React ToDoApp with Functional Components - useState()

Hi, I’m trying to pass from the class syntax to the functional component syntax in React. I read the documentation about useState() and I’m trying to apply it on a simple ToDoApp (or something similar to an app which make posts).

I would like to know, if the code is well written until now. Until now I mean that, I’m only updating the initial state actually, but I had a lot of issues doing that. Any tipps about this basics?

And, another question is: to check the state I call specific state keys at line 61, 62, and 63, but before that, I was trying to check it in the main update function (called addPost), through a console.log(postObj), but it was always in late. I mean, when I write and submit the first time, the postObj is not updated; the second time, is updated, but with the data of the first time; the third time, is updated with the data of the second time etc. Is it related with asynchronism?

No, the code you’ve written works fine. You’re logging in the input handler, so you’re logging before the update happens. There’s nothing unexpectedly async happening here, it’s logging before the App function runs, so before the state updates.

So when the function App runs, it returns JSX, which is converted so some functions that generate HTML, thence rendering the stuff in the browser. Then you type some stuff; every time you type anything, either the getName or the getMessage functions run. Every time they run, the state updates. When you hit the post button, the addPost function runs. When that runs, the state updates.

Every time the state updates, App runs. App returns the JSX, which is converted so some functions that generate HTML. Before App runs, the state is still at the previous point, that’s what you’re logging.

Also, look:

const [postObj, setPost] = useState({
    currentName: "currName",
    currentMessage: "currMsg",
    postCollection: [
        number: 0,
        name: "initName",
        message: "initMess"

The getName and getMessage handlers, you fire those on the input change; they update as you type. But then, when you hit “Post it!”, you do this:

const addPost = () => {
    setPost((prevState) => {
      return {
        postCollection: {
          number: 1,
          name: prevState.currentName,
          message: prevState.currentMessage

You’ve changed what postCollection is. I also assume that you want to increment the id number, not have every post as number 1.

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Yes exactly, this will be the next step, for this moment I was trying to really understand what’s happen with the functional components, because until now I’ve used only class syntax, but I read on the documentation that is like deprecated and the hooks are now the trend.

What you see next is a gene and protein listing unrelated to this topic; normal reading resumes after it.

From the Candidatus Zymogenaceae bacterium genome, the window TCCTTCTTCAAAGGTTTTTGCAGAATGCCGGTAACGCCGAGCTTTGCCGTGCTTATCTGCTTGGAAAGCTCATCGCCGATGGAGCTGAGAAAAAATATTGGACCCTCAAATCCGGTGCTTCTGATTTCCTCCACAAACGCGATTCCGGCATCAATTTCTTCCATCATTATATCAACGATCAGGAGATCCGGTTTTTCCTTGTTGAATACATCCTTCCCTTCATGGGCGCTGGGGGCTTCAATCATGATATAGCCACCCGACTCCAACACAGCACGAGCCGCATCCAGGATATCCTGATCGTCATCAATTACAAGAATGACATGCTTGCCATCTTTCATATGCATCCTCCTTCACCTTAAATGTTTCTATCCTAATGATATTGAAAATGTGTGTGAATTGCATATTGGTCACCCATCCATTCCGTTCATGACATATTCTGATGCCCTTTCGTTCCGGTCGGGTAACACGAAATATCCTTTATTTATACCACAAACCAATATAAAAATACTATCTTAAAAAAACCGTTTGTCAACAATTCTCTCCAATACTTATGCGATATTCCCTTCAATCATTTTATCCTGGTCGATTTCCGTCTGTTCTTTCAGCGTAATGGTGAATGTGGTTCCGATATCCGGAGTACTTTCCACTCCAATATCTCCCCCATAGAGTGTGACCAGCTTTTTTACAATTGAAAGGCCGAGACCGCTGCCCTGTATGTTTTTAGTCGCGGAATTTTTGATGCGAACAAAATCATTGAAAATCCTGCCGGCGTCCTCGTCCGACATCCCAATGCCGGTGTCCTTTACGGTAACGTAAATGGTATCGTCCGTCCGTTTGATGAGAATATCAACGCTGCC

The biggest difference, I notice, is that the state is not automatically merged, right? That’s why I’m using ...prevState.

It’s not deprecated, just hooks are as a rule of thumb easier to understand and use (with some subtleties), so everyone just uses them instead.

Note it’s working the same as the state object (and the setState method) in this case, so in the case you’re talking about you’re overwriting the state with a different type of thing, which doesn’t make a lot of sense (you start with an array of objects, then overwrite that with one object).

Re how you’ve structured things, exactly the same issues as you would have with a class component.

You’ve put everything in a single god object, and it doesn’t quite make sense. In particular, I get you want to show the thing that’s been typed before committing to adding a message, but that’s already in the inputs, all you’re doing is repeating that. Just use multiple useState hooks to track individual values (there is useReducer to deal with objects, but this is simple enough to not require that)

So in pseudocode, you could do something like following. Three functions. State in parent is just the list of messages + a handler function to insert new messages into that array. The form child needs its own state (for the inputs, though you don’t need it, can use refs), and needs to be passed the handler function as a prop. The list of posts child only needs to be passed the list of messages as a prop.

# function: parent
set messages to initially be an empty array

create handler function saveMessage(title, message)  which:
  concatentates { title, message } to current messages array
  set messages to this new value

return JSX:
  <MESSAGE_FORM saveMessageHandler={saveMessage}>
  <LIST_OF_MESSAGES messages={messages}>
# function: message form
set title to initially be an empty string
set message to initially be an empty string

return JSX:
  <FORM onSubmit={saveMessage(title, message)}
    <TITLE_INPUT onChange={setTitle} value={title}>
    <MESSAGE_INPUT onChange={setMessage} value={message}>
    <BUTTON type="submit">Post It!
# function: list of messages
return JSX:
    map messages to <LI>{title}: {message}

I mean, it doesn’t have to be in separate components, it can all be in one, but keeping all the state in a single object is going to make things difficult to work with

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